I was navigating a ship into San Diego Harbor when it happened, knocking me off balance, stopping us dead in the water.

I was in the middle of my final exam for enlisted navigator training, listening to a recording of three bearings every minute,  triangulating the ship's position. 

The senior chief walked into the room where two dozen of us short-haired strikers were plotting our way into port.  “Turn off the tape, “ he barked.  


It became unnaturally quiet. 

He simultaneously asked and demanded: “Maxwell?!” his head moving as he searched from head to head. 

I raised my hand, wondering what I'd done wrong now.

He announced, sharply: “CNO Barge.” I was stunned numb. I'd won the best duty in our class – or any other.  

I'd just been assigned to navigate the professional boat of the head of our navy – the Chief of Naval Operations, Admiral Elmo R. Zumwalt Jr., often called “Z” -- up and down the Potomac and Anacostia Rivers in Washington, D.C.  

No way I could be that good. No way. I went all marsh-mellowly inside.  I think I entered physical shock. 

"Resume tape,” the senior chief demanded. The rest is blurry, save for some highlights.

I proceeded to chart us the absolute wrong way and enter restricted Mexican waters, creating an international incident. 

I then reversed course and ran us aground on North Island. My only saving grace was that we hadn't sunk, apparently unlike my career. 

The senior chief ordered me to his office, called me names a sailor usually reserves for Marines, told me he was going to get the orders rescinded. 

Luckily, this was all bluster. A few weeks later, I flew in, reported for duty at the Washington Navy Yard.

Three months after joining Z's staff I got married, which took up much of my attention. It was only later that I learned that, to get sailors my age to reenlist, saving the cost of training new recruits, Z was dedicated to, in his words, “making it fun to go down to the sea in ships again.”

He loosened infamous “Mickey Mouse” rules, allowed informal dress, beards, and three inches of hair; he gave us beer gedunks – buying cans in the soda  dispensers. 

He talked to those of us at the bottom of the pile with respect and dignity, sending word to all sailors in memos that came to be known as “Z Grams.”

Eight months into my job, my mom committed suicide. Zumwalt sent down a note, offering his condolences, saying I was in his and his wife Mouza's prayers, and adding that I shouldn't pay attention to what the Navy said, I could take all the time I needed to deal with this.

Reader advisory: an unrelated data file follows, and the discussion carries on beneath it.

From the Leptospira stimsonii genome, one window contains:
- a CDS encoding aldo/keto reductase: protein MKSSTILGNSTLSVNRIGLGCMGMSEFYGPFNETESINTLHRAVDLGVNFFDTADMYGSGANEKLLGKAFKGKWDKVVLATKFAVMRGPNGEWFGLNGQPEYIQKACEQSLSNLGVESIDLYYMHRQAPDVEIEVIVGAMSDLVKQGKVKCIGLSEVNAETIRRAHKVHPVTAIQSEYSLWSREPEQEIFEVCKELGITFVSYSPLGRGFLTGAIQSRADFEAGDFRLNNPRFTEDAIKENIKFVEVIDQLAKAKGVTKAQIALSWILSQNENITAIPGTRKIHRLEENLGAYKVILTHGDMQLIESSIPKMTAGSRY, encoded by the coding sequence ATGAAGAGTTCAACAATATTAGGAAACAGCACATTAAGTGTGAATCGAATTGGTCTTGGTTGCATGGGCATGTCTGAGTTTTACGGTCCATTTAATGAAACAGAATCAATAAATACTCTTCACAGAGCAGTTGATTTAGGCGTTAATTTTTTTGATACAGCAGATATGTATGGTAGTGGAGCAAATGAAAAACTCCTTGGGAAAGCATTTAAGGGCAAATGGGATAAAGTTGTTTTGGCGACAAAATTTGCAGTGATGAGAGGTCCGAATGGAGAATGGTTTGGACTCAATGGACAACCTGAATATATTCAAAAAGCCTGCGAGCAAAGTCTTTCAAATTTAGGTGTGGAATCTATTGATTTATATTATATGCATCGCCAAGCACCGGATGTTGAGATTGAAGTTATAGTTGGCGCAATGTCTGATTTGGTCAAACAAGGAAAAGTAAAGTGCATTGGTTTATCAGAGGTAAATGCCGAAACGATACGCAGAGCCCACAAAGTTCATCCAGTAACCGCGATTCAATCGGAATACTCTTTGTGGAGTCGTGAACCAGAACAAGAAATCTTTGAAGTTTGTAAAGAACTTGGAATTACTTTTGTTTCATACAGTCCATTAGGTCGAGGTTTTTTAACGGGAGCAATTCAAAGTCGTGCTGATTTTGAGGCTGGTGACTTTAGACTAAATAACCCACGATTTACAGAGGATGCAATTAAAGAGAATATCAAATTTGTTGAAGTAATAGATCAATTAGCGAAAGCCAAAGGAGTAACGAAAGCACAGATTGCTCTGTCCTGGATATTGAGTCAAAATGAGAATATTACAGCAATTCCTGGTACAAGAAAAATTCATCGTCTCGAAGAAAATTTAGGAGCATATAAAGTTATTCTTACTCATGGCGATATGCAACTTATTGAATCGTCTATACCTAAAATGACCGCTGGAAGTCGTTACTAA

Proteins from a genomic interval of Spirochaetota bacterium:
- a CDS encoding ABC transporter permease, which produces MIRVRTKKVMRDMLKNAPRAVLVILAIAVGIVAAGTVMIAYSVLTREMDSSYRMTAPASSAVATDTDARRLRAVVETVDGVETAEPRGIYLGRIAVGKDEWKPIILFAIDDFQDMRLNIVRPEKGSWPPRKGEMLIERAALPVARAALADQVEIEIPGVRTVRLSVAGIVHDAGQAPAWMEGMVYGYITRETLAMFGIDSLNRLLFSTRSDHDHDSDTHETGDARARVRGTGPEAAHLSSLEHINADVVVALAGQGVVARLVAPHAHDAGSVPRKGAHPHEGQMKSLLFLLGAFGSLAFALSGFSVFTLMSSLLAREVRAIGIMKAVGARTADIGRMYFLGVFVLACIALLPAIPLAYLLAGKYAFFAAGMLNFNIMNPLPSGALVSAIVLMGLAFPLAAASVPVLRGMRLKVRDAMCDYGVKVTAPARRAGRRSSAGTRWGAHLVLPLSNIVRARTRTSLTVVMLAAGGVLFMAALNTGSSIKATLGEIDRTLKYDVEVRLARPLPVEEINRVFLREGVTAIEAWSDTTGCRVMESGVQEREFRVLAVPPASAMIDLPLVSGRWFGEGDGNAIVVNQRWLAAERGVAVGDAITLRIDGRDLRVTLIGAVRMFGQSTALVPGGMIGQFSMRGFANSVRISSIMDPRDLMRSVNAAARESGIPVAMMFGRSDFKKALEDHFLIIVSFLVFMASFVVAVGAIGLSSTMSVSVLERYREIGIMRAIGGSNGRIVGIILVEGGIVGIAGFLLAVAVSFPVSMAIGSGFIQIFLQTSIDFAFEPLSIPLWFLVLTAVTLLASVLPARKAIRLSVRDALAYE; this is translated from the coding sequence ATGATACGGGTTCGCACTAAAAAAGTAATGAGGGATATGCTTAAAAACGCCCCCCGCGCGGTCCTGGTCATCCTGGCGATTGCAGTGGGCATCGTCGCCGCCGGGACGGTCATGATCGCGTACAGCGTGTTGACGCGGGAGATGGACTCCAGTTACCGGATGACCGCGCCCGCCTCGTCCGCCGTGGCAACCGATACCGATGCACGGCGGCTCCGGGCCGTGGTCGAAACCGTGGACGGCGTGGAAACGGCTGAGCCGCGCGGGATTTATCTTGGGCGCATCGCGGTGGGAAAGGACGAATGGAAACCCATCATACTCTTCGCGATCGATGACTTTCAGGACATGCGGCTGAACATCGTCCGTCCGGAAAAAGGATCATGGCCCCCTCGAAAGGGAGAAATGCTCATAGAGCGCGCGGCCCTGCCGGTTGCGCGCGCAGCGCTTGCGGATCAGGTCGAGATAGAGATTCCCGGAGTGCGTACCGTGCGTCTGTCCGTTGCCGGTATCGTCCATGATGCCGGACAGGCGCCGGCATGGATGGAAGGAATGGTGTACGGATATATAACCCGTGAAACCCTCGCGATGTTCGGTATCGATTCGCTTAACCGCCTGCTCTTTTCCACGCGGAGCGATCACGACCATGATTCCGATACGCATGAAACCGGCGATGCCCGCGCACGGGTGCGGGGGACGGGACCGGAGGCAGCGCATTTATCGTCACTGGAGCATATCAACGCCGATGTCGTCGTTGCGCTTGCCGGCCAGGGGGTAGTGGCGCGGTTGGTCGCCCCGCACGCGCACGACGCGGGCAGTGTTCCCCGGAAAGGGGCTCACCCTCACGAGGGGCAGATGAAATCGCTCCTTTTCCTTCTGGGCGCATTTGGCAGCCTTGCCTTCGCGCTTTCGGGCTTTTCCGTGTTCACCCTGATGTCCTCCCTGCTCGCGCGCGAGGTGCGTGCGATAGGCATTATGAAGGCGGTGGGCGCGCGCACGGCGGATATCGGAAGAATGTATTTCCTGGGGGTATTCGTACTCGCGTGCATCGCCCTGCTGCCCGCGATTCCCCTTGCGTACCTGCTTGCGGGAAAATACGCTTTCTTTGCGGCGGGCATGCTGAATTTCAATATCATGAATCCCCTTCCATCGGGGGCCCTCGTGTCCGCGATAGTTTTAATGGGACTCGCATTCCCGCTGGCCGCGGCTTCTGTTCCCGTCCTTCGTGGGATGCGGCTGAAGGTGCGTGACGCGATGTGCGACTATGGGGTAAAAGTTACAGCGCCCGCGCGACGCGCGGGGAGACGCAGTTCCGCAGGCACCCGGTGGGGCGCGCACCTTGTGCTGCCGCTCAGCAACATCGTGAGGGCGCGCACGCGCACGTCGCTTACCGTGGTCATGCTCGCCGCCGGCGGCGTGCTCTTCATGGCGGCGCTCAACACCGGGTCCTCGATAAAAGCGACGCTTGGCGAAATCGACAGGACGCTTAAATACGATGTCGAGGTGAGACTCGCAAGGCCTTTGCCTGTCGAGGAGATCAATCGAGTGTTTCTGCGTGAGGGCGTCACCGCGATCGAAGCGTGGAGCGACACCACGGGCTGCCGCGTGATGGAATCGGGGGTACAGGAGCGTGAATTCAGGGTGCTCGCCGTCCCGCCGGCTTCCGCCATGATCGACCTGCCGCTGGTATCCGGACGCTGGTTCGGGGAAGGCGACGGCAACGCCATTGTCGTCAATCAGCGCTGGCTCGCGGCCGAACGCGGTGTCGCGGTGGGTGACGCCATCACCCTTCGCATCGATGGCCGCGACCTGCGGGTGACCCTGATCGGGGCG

In a second,  the admiral with that funny first name went from a manager to a leader. I would have followed that man anywhere. Many would. Many did.

This weekend, on April 12, I'll be at the Bath, Maine christening of the USS Zumwalt (DDG 1000), the most technologically advanced warship in history, the Zumwalt class of guided missle destroyers. 

This is to say that, even as a ship, Zumwalt will be in a class of his own. He made me feel that I, at 19 the youngest member of his personal staff, so low on the totem pole I would have dug the totem pole's hole, had worth. 

I've found a way to pass that Zumwalt touch to every member of the Zumwalt's crew today – and until it rusts away. 

Before he left office, Z personally signed over pictures to all of his staff members. His bushy eyebrows have been the somebody watching over me the past 40 years. 

Zumwalt's captain – really named James Kirk – has accepted Z's pic, and will use it as the ship's Sailor of the Month Award. You are known for what you give people. 

Now I'm pushing to have Congress pass the Zero Homeless Vets Act. You see, I was either homeless or being on the verge of being so for five years, after enduring a series of heart attacks helping rebuild Louisiana after Hurricanes Katrina and Rita. 

Then the very successful HUD-VASH program helped me get a nice apartment in a fine area here in Portland, providing my security deposit and much of the rent. 

It's a joint effort between the Department and Housing and Urban Development and the Department of Veterans Affairs. Yet the brilliance of  HUD-VASH is that it's dedicated to getting homeless vets housed and keeping them housed; my case manager comes over once a month to see how things are going. 

At the least, the well-paid contractors who run and hide when the firing starts can help those who stand and fight get back on their feet.

One more thing. 

It has been said that it's great to be a great man, but it's even greater to be a good man. May all of us find the good parts of ourselves steering our courses the Zumwalt way. 

I say with total confidence that Elmo Russell Zumwalt Junior was the best boss I've ever had. He was a great man because he was a good man.

Fred Maxwell is a researcher, writer and author currently heading up the effort to get a Zero Homeless Vets Act passed into law to fully fund the HUD-VASH program. He may be reached at FredTheBiped@gmail.com.